There are signs that the Saudi-led alliance is planning to move to Taiz soon, with their reinforcements of mercenaries from Sudan and Columbia – used to mountain warfare. It was reported that weapons have been dropped by air to the anti-Houthi militias in Taiz.
Saada, rarely in the mainstream news, has been widely reported this week as an MSF hospital was struck by a number of aerial bombs. Fortunately and amazingly, although there were 20 patients and 2 staff in the hospital, no-one was seriously injured or killed, although most of the hospital is entirely destroyed. This attack has been condemned by UNICEF, Amnesty and MSF. Saudi Arabia denied the airstrikes, and then said that it was a ‘mistake’ due to being given the wrong coordinates by MSF; MSF insist the correct coordinates were given.
The official death count of this war is recorded by hospitals, so the loss of this facility means that it will be even less likely that death counts will be accurate. This was the only hospital left for a population of 200,000 people in the Saada, now destroyed.
The siege of Saada continues, with insufficient food and many suffering from severe malnutrition. The destruction of the only available medical facility means that inevitably many severely malnourished children will die.
Aden has also been in the news this week, because extremist Sunni militias are exerting their control on the port city. They have ordered the recently reopened university to segregate classes; one college was bombed as a warning. Numerous newspapers are reporting chaos caused by militia control in Aden, and this week I even noted that one Qatari and one Emirati news outlet have reported the problems there, such as attacks on a supermarket where female staff did not cover their faces. I heard a local report – not collaborated – that there has been one beheading.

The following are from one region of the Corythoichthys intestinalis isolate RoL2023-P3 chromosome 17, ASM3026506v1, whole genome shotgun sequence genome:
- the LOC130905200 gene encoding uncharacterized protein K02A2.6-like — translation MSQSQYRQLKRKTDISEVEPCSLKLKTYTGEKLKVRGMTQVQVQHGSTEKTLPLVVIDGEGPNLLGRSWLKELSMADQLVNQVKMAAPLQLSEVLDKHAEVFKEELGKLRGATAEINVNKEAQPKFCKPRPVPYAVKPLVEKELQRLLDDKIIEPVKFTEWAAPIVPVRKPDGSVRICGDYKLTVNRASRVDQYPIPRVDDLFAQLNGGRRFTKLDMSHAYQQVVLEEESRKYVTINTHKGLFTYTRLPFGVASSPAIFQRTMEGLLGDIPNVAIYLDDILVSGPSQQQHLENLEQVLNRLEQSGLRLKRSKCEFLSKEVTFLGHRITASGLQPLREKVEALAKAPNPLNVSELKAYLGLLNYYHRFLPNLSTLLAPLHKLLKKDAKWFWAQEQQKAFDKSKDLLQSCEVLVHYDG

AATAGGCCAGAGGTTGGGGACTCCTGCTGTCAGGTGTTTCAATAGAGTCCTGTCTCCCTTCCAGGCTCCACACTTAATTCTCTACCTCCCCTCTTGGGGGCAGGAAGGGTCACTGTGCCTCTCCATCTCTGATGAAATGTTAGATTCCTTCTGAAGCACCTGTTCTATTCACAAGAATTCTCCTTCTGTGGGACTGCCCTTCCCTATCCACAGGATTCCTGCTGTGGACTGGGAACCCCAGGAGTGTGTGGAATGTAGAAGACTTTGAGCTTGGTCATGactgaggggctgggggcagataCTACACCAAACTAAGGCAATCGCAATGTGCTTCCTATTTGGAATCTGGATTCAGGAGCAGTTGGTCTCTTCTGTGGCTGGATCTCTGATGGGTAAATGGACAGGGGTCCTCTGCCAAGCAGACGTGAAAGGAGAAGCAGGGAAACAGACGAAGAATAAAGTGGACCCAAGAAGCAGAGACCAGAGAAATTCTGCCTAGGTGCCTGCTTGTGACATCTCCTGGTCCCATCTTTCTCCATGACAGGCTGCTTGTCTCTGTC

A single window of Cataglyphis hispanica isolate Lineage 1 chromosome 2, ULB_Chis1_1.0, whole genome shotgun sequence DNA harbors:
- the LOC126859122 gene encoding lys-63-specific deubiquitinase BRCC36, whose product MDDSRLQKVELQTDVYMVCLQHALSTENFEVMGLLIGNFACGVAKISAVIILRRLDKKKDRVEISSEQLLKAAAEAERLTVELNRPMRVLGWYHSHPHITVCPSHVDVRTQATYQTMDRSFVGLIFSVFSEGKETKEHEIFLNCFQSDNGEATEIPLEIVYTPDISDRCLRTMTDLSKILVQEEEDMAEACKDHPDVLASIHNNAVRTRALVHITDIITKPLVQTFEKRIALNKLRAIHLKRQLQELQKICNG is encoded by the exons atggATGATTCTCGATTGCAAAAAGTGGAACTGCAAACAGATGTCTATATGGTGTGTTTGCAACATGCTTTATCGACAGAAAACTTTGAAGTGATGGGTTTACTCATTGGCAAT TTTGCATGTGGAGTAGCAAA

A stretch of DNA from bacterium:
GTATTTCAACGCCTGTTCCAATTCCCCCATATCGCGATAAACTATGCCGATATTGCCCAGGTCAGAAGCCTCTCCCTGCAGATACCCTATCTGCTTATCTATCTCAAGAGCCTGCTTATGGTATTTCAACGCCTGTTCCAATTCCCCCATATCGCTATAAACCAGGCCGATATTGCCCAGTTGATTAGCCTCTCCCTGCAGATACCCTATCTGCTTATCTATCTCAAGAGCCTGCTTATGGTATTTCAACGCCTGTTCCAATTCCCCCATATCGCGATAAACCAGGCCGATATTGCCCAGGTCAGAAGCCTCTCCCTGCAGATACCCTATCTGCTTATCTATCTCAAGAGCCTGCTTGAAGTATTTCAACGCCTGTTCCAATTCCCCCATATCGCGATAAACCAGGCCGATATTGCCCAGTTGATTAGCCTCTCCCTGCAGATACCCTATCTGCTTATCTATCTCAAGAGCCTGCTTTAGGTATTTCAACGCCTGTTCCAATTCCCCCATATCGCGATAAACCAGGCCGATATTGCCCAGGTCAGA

Sanaa continues to live precariously under the blockade and under a stream of bombs. Apparently Hadda Street, which was the main shopping street, the equivalent of Oxford St in London, has been totally destroyed. I also heard that a Sanaa school was destroyed this week; fortunately with no casualties. Sanaa children were due to go back to school this week after an 8 month closure, but although a small number of schools have reopened, many stay closed, and indeed, many have been destroyed. Outside the capital, the only functioning schools are in Hadramaut and Aden. There is no ground fighting in Sanaa yet, but the prospect of a ground war is causing many Sanaani people to feel despair.
STRAIGHTS OF MANDAB.
It has been reported that a Saudi warship has been destroyed this week, in total there have been 3 reports of ships being hit by missiles from the Houthi/Saleh alliance. Additionally, there was a report of the Saudi led coalition bombing a group of fishermen in the Red Sea, with up to 30 fatalities.
The most shocking pictures I received this week were off a young man with horrific burns. I was told this was a young man from Hodeida; it is claimed he received chemical burns from bombs dropped by the Saudi led alliance. So far this does not seem to have reached the mainstream media.
For daily news headlines, please follow my Facebook page Yemen News Today at www.facebook.com/yemennewstodayenglish/ News headlines from all over the world are selected daily to give different and opposing views of what is happening in Yemen today.